'Tough at number one' - Tseng's sympathy for McIlroy
SINGAPORE (AFP) –
Taiwan golf sensation Tseng Yani admitted she would almost be glad to be toppled from the “very lonely” spot of world number one and held out sympathy for her besieged men’s counterpart Rory McIlroy.
Tseng watched on Sunday as her two closest rivals in the rankings, Choi Na-Yeon and Stacy Lewis, finished second and first respectively at the HSBC Women’s Champions in Singapore, slashing her lead to just 0.68 average points.
But Tseng, 24, who tossed her ball into a lake in disgust as she wound up tied 28th, said she simply did not care about being world number one any more after two increasingly difficult years at the top.
“I don’t care if I lose (world number one). I don’t really care about world number one now — I just want to have fun,” she said.
“World number one, I know it’s good and people like it, but I want to care about myself more and I just want to enjoy (myself). If I lose (it), I’ll get back one day too.”
Tseng’s candid comments come after McIlroy, under pressure after performing poorly following a lucrative switch to Nike clubs, walked off the course during a second-round blow-out at the Honda Classic in Florida.
McIlroy later blamed toothache for his sudden withdrawal, but the issue was clouded by reported comments that he was “not in a good place mentally” as he left the venue.
Tseng backed the 23-year-old Northern Irishman to bounce back, pointing out that he faced difficulties last year before winning his second major title and topping both the American and European money lists.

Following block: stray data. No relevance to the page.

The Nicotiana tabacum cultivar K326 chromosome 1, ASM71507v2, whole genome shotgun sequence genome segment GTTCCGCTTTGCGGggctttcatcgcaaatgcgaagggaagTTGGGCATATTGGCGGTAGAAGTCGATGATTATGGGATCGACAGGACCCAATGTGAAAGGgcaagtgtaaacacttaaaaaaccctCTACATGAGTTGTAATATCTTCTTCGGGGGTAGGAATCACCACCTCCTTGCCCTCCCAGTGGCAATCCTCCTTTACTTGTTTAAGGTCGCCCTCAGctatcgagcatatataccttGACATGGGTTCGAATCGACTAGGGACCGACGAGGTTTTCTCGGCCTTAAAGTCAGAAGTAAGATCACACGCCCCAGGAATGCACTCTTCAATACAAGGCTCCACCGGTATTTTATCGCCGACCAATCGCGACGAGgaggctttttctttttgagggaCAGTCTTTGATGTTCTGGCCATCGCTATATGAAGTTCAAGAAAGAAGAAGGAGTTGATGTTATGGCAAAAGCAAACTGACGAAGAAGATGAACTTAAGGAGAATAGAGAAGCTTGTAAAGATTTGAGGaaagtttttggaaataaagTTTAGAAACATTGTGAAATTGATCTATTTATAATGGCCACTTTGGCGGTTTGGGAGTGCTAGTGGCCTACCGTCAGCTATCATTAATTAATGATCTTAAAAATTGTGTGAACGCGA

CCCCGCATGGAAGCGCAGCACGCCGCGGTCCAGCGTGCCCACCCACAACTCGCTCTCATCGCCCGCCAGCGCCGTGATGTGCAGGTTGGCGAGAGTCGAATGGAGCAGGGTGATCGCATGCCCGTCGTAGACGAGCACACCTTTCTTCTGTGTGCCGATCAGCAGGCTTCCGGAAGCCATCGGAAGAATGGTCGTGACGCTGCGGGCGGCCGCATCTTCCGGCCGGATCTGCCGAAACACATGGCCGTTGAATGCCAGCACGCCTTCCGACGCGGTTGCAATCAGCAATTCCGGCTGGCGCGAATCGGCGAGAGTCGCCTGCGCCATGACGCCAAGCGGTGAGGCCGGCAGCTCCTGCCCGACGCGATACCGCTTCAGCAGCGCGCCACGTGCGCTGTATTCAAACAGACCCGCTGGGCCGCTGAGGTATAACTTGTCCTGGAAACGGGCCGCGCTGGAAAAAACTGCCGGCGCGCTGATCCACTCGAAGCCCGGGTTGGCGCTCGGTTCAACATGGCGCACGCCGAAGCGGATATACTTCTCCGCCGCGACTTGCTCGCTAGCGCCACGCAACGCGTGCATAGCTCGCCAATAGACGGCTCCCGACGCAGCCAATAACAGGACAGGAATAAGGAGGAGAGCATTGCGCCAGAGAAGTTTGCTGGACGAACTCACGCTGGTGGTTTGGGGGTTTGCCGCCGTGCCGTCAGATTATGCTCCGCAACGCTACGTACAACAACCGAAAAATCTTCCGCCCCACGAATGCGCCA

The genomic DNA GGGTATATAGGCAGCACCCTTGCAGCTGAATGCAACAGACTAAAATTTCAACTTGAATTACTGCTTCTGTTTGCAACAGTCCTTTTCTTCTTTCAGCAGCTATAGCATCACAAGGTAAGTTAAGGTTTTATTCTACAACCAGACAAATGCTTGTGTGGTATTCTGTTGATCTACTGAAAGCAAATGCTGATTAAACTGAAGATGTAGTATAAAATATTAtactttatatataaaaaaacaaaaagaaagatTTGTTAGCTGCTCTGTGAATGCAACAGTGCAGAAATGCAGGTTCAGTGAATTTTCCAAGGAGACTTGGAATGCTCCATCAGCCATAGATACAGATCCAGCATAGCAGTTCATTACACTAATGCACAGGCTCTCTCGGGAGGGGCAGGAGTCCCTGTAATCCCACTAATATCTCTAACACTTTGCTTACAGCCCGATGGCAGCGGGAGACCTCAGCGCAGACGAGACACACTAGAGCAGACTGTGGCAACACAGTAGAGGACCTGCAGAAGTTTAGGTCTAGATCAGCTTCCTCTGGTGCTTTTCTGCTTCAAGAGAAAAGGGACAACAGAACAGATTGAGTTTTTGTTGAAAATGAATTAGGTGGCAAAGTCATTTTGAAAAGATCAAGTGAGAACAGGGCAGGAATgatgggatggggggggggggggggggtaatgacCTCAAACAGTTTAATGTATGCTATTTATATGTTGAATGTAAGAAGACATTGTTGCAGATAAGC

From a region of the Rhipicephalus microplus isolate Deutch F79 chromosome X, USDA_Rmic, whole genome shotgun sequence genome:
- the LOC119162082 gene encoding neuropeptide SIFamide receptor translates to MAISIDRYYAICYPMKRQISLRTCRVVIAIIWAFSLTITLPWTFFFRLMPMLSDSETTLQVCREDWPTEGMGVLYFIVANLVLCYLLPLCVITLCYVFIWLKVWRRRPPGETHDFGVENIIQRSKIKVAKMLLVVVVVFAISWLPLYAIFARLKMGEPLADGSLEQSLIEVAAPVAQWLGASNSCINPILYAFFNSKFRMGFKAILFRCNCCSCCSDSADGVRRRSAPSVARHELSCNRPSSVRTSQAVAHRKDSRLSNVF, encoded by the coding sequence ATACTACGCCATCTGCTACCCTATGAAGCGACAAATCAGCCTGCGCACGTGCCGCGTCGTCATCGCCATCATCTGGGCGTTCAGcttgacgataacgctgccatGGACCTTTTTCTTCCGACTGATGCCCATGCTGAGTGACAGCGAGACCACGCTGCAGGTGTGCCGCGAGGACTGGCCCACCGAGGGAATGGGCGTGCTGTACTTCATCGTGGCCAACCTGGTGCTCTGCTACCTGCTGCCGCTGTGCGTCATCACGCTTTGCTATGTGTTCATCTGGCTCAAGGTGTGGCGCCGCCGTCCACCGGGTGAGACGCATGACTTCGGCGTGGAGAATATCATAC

“Last year he struggled in the middle of the season too but he finished strong and (returned to) world number one. He will be back soon,” she said.
Tseng was reduced to tears last year as pressure built after a string of missed cuts, and after winning seven titles in 2011 she is now searching for her first victory in a year.
And Tseng, who has sought advice from former long-time women’s number one Annika Sorenstam, said few people could understand the difficulty of being at the top of a sport.
“It’s tough and it’s very lonely,” said Tseng. “No one knows how it feels. Everybody wants to be in your shoes but no one knows how tough it is.
“Not many people have been there before, so I don’t have many people to ask what should I do. You just need to find your way to stay on top as long as you can because everybody is different.
“Annika has a different way, Tiger (Woods), Rory, everybody has a different way to stay on top but you need to find your way. Now I’m looking for how can I be on top for as long (as possible) but sometimes I even feel maybe number two is good.”
She added: “The first year when I was world number one I felt good, I enjoyed it. But then every year, every month everybody kept building that expectation on me and I think that’s a lot of pressure.
“I want to play golf like a child, I don’t want to play golf with pressure, because if I don’t play well people say bad things about me, and I don’t want that. I want to focus on myself more and to ignore bad things.”
Tseng’s struggles at number one have been noted by America’s Lewis, who rose to third in the rankings by winning in Singapore and hopes to complete her ascent to the top spot in a matter of weeks.
“I know number one is a hard place to be,” said Lewis, 28. “But… I don’t feel like I’m doing a lot of stuff different, and right now, I don’t think number one is going to be any different.”